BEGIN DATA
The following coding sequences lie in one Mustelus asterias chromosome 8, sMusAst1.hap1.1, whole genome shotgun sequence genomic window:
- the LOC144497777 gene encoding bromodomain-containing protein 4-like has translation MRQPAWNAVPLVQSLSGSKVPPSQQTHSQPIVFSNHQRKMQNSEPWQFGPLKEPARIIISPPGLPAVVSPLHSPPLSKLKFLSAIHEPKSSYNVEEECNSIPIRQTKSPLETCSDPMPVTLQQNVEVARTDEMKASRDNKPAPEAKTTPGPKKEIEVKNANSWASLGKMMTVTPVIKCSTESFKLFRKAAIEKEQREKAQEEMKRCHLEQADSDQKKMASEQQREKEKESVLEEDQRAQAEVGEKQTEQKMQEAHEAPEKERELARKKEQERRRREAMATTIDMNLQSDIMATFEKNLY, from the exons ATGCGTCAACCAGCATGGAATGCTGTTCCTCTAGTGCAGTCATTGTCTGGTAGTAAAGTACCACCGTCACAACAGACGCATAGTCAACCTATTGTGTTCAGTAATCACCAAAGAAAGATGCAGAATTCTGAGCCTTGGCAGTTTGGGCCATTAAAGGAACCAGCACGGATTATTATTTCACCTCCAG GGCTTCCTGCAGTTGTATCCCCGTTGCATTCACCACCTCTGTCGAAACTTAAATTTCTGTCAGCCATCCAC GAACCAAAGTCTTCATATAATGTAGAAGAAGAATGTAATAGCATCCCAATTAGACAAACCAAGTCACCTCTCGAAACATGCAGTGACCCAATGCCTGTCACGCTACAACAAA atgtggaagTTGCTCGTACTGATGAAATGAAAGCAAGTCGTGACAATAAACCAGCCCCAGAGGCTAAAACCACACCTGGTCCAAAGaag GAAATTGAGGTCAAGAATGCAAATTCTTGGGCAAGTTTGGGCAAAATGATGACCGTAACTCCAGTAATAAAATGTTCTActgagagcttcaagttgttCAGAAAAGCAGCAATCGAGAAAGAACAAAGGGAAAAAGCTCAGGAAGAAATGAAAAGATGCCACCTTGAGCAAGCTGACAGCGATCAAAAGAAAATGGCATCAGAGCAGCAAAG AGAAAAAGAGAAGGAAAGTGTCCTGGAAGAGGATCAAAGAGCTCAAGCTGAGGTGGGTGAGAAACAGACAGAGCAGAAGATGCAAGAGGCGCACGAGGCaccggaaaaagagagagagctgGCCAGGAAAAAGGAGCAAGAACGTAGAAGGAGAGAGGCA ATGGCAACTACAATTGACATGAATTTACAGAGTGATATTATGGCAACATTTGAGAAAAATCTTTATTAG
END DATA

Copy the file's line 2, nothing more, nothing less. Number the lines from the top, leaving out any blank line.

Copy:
- the LOC144497777 gene encoding bromodomain-containing protein 4-like has translation MRQPAWNAVPLVQSLSGSKVPPSQQTHSQPIVFSNHQRKMQNSEPWQFGPLKEPARIIISPPGLPAVVSPLHSPPLSKLKFLSAIHEPKSSYNVEEECNSIPIRQTKSPLETCSDPMPVTLQQNVEVARTDEMKASRDNKPAPEAKTTPGPKKEIEVKNANSWASLGKMMTVTPVIKCSTESFKLFRKAAIEKEQREKAQEEMKRCHLEQADSDQKKMASEQQREKEKESVLEEDQRAQAEVGEKQTEQKMQEAHEAPEKERELARKKEQERRRREAMATTIDMNLQSDIMATFEKNLY, from the exons ATGCGTCAACCAGCATGGAATGCTGTTCCTCTAGTGCAGTCATTGTCTGGTAGTAAAGTACCACCGTCACAACAGACGCATAGTCAACCTATTGTGTTCAGTAATCACCAAAGAAAGATGCAGAATTCTGAGCCTTGGCAGTTTGGGCCATTAAAGGAACCAGCACGGATTATTATTTCACCTCCAG GGCTTCCTGCAGTTGTATCCCCGTTGCATTCACCACCTCTGTCGAAACTTAAATTTCTGTCAGCCATCCAC GAACCAAAGTCTTCATATAATGTAGAAGAAGAATGTAATAGCATCCCAATTAGACAAACCAAGTCACCTCTCGAAACATGCAGTGACCCAATGCCTGTCACGCTACAACAAA atgtggaagTTGCTCGTACTGATGAAATGAAAGCAAGTCGTGACAATAAACCAGCCCCAGAGGCTAAAACCACACCTGGTCCAAAGaag GAAATTGAGGTCAAGAATGCAAATTCTTGGGCAAGTTTGGGCAAAATGATGACCGTAACTCCAGTAATAAAATGTTCTActgagagcttcaagttgttCAGAAAAGCAGCAATCGAGAAAGAACAAAGGGAAAAAGCTCAGGAAGAAATGAAAAGATGCCACCTTGAGCAAGCTGACAGCGATCAAAAGAAAATGGCATCAGAGCAGCAAAG AGAAAAAGAGAAGGAAAGTGTCCTGGAAGAGGATCAAAGAGCTCAAGCTGAGGTGGGTGAGAAACAGACAGAGCAGAAGATGCAAGAGGCGCACGAGGCaccggaaaaagagagagagctgGCCAGGAAAAAGGAGCAAGAACGTAGAAGGAGAGAGGCA ATGGCAACTACAATTGACATGAATTTACAGAGTGATATTATGGCAACATTTGAGAAAAATCTTTATTAG